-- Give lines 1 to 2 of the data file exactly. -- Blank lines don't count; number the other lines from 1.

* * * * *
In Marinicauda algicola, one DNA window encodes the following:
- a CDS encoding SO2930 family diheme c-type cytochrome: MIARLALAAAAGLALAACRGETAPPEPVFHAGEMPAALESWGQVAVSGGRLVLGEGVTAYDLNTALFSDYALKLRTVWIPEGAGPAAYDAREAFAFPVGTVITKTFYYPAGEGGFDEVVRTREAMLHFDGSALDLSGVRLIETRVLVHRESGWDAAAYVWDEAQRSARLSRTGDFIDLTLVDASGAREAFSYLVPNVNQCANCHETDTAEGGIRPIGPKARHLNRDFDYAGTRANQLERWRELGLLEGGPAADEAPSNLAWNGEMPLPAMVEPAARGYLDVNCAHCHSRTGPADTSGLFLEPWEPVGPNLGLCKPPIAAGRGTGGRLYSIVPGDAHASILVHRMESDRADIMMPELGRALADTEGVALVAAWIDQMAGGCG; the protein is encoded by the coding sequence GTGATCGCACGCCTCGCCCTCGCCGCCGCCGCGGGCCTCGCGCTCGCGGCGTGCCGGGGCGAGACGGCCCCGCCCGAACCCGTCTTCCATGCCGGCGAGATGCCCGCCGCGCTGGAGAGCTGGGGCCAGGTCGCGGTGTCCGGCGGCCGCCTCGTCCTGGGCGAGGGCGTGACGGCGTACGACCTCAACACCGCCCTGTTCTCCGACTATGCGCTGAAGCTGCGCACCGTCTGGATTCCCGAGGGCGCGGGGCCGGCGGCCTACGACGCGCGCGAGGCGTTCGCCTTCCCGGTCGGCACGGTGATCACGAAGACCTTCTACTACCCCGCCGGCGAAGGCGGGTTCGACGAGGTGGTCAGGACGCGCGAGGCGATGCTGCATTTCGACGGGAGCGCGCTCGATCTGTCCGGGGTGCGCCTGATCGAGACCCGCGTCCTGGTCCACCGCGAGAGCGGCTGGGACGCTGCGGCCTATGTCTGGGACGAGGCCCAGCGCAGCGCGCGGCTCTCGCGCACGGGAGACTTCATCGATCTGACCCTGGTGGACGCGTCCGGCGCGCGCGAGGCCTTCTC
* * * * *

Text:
In Marinicauda algicola, one DNA window encodes the following:
- a CDS encoding SO2930 family diheme c-type cytochrome: MIARLALAAAAGLALAACRGETAPPEPVFHAGEMPAALESWGQVAVSGGRLVLGEGVTAYDLNTALFSDYALKLRTVWIPEGAGPAAYDAREAFAFPVGTVITKTFYYPAGEGGFDEVVRTREAMLHFDGSALDLSGVRLIETRVLVHRESGWDAAAYVWDEAQRSARLSRTGDFIDLTLVDASGAREAFSYLVPNVNQCANCHETDTAEGGIRPIGPKARHLNRDFDYAGTRANQLERWRELGLLEGGPAADEAPSNLAWNGEMPLPAMVEPAARGYLDVNCAHCHSRTGPADTSGLFLEPWEPVGPNLGLCKPPIAAGRGTGGRLYSIVPGDAHASILVHRMESDRADIMMPELGRALADTEGVALVAAWIDQMAGGCG; the protein is encoded by the coding sequence GTGATCGCACGCCTCGCCCTCGCCGCCGCCGCGGGCCTCGCGCTCGCGGCGTGCCGGGGCGAGACGGCCCCGCCCGAACCCGTCTTCCATGCCGGCGAGATGCCCGCCGCGCTGGAGAGCTGGGGCCAGGTCGCGGTGTCCGGCGGCCGCCTCGTCCTGGGCGAGGGCGTGACGGCGTACGACCTCAACACCGCCCTGTTCTCCGACTATGCGCTGAAGCTGCGCACCGTCTGGATTCCCGAGGGCGCGGGGCCGGCGGCCTACGACGCGCGCGAGGCGTTCGCCTTCCCGGTCGGCACGGTGATCACGAAGACCTTCTACTACCCCGCCGGCGAAGGCGGGTTCGACGAGGTGGTCAGGACGCGCGAGGCGATGCTGCATTTCGACGGGAGCGCGCTCGATCTGTCCGGGGTGCGCCTGATCGAGACCCGCGTCCTGGTCCACCGCGAGAGCGGCTGGGACGCTGCGGCCTATGTCTGGGACGAGGCCCAGCGCAGCGCGCGGCTCTCGCGCACGGGAGACTTCATCGATCTGACCCTGGTGGACGCGTCCGGCGCGCGCGAGGCCTTCTC